The study population for this analysis consisted of patients enrolled in the multicenter Thrombogenic Factors and Recurrent Coronary Events (THROMBO) study. Detailed description of the THROMBO study has been published previously.8 Briefly, patients of either sex who were≥ 21 years (no upper age cutoff) had been admitted to a coronary care unit at 13 participating hospitals with a documented acute myocardial infarction (symptomatic, confirmed by cardiac enzymes, and with ECG changes), and who survived 2 months after an index MI were eligible for enrollment. The index acute MI could be either a first or a recurrent infarction. Between October 1, 1994, and June 30, 1997, 1,045 were enrolled in the study. Exclusion criteria for the THROMBO study included the following: presence of significant co morbid illness such as malignancy; severe hepatic, renal, or cerebrovascular disease; coronary artery bypass graft surgery during the hospital phase of index event; suspected noncompliance due to psychosocial reasons; refusal to sign the informed consent. In our analysis, we concentrated on 838 patients with an index event defined as a first acute MI.

The outcome cardiac event was defined as unstable angina pectoris requiring hospitalization (chest pain with ECG changes indicating ischemia), recurrent nonfatal myocardial infarction or cardiac death, whichever occurred first. The follow-up started after hospital discharge and was prospectively ascertained during 3.5 years of the study.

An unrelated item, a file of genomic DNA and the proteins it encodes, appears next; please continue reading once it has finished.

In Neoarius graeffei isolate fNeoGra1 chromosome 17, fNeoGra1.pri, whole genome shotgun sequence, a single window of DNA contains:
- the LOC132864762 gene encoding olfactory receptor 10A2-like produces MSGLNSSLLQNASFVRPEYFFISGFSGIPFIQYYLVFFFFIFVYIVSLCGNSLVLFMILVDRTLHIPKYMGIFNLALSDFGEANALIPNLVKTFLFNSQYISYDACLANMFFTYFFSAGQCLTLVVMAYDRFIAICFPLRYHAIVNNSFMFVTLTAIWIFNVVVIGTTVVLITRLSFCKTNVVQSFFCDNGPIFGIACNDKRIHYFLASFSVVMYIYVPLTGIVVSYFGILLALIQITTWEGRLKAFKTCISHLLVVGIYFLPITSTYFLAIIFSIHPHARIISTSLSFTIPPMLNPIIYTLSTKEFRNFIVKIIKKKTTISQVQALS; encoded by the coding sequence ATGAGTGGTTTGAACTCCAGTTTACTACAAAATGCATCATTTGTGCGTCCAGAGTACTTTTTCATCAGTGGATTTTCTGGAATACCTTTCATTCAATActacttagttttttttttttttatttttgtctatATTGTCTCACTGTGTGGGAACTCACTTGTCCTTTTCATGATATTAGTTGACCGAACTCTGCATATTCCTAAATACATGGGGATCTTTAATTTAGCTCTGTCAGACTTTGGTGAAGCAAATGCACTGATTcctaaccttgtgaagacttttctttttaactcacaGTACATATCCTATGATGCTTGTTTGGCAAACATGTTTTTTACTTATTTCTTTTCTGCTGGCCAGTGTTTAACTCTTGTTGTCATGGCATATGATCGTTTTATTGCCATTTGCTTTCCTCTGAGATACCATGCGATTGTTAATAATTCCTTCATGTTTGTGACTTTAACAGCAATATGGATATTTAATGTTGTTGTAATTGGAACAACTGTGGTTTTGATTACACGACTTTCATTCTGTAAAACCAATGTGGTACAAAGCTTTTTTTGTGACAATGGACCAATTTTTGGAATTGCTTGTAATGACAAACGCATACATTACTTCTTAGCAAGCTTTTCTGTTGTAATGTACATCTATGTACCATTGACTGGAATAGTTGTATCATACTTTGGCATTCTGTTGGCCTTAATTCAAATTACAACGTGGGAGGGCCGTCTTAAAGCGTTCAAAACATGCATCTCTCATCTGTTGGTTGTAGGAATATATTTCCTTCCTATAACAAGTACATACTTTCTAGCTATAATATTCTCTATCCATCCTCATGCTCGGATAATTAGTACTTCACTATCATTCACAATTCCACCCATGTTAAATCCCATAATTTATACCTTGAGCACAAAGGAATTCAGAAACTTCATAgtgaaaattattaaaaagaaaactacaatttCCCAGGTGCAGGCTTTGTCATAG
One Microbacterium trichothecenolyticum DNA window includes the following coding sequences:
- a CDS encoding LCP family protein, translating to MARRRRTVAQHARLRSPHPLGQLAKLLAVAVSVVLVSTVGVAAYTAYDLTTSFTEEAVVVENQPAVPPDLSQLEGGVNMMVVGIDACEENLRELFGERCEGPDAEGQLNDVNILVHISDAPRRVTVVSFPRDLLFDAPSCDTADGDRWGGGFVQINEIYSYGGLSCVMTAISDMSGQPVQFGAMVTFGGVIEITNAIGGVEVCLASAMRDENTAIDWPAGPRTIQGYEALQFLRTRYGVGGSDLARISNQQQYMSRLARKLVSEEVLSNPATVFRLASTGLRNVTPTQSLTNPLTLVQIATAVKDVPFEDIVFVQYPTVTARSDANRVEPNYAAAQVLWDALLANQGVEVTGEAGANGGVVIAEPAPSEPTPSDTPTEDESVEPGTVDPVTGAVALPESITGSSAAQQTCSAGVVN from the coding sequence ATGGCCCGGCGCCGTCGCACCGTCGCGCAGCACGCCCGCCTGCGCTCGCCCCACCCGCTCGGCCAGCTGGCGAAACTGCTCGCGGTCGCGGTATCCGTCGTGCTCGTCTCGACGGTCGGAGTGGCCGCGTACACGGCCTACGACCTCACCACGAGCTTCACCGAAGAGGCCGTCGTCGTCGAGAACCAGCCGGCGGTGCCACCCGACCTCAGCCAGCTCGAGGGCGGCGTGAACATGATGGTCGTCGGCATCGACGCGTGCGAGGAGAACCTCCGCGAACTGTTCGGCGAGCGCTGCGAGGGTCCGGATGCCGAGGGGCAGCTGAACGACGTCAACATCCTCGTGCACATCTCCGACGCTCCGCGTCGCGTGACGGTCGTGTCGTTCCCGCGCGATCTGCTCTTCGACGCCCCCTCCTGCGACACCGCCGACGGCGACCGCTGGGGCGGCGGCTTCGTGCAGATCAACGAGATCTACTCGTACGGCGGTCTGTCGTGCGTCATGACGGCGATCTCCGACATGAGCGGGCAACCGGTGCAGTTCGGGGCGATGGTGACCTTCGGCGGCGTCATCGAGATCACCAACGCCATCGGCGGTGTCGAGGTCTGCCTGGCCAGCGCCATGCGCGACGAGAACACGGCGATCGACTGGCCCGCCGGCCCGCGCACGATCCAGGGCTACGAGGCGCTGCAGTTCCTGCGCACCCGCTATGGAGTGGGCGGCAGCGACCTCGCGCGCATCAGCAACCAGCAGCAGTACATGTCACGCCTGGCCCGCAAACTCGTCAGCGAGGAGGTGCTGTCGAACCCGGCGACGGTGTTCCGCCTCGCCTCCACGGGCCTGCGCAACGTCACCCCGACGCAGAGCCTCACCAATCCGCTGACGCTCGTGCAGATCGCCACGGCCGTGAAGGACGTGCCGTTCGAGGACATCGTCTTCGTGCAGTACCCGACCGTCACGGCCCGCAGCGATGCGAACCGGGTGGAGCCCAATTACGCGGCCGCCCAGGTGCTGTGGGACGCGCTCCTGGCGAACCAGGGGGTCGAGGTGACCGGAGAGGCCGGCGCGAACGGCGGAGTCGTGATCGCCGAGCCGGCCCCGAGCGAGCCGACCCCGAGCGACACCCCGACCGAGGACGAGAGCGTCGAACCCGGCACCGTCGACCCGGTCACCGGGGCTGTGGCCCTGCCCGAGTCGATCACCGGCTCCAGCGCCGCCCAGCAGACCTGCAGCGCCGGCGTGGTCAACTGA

All ECG parameters were obtained from a standard 12-lead ECG recorded 5 to 7 days after the index MI, and were analyzed by central ECG core laboratory for the study (St. Luke Roosevelt Hospital, New York). The PR interval and QRS duration were measured in lead II. ECG abnormalities were defined according to the guidelines of ECG classification for post-infarction trials.9 ST depression was defined as ST-segment depression ≥1.0 mm, 80 ms beyond the J point. The atrial abnormalities were defined as a terminal deflection of the P wave at least 0.1 mV deep and 40 ms in duration in lead V1. The QT interval was measured manually from the beginning of the QRS complex to the end of the T wave in the limb lead II. Bazett's formula was used to obtain heart rate-corrected QT values (QTc). Automated system for ECG analysis was not used for the interval measurement. The nonspecific intra-ventricular conduction delay was defined as a QRS of at least 100 ms with presence of notches or slurring. (This definition was used by the ECG core lab of the study to acknowledge the presence of notches and slurring in QRS even with QRS not reaching 110-120 ms. When analysis was done using currently accepted definition (>100 ms) there were 6 patients who met this criterion in comparison to 22 patients using the core lab definition). The left bundle branch block and right bundle branch block were determined according to the usual accepted morphologic changes with the QRS ≥ 120 ms. The diagnosis of left ventricular hypertrophy required voltage for S wave in lead V2 plus R wave in lead V5 to be ≥ 35 mm and ST- T segment strain pattern in the lateral pre-cordial leads. Q waves were classified as pathologic if their duration was ≥ 30 ms. Myocardial infarction were classified as: 1. Q wave MI – significant Q waves in anterior, lateral or inferior regions with additional criteria of R loss in lateral leads and tall R in posterior infarction; 2. Non-Q-wave infarction – Q waves were absent and coved ST elevation and symmetric T wave inversions were present (J point elevation without upward coving of the ST segment does not satisfy this criteria); 3. ST depression and positive cardiac enzymes – horizontal or downsloping ST depression 1.00 mm deep 0.08 second after completion of the QRS in the absence of Q wave, hypertrophy or conduction disorders.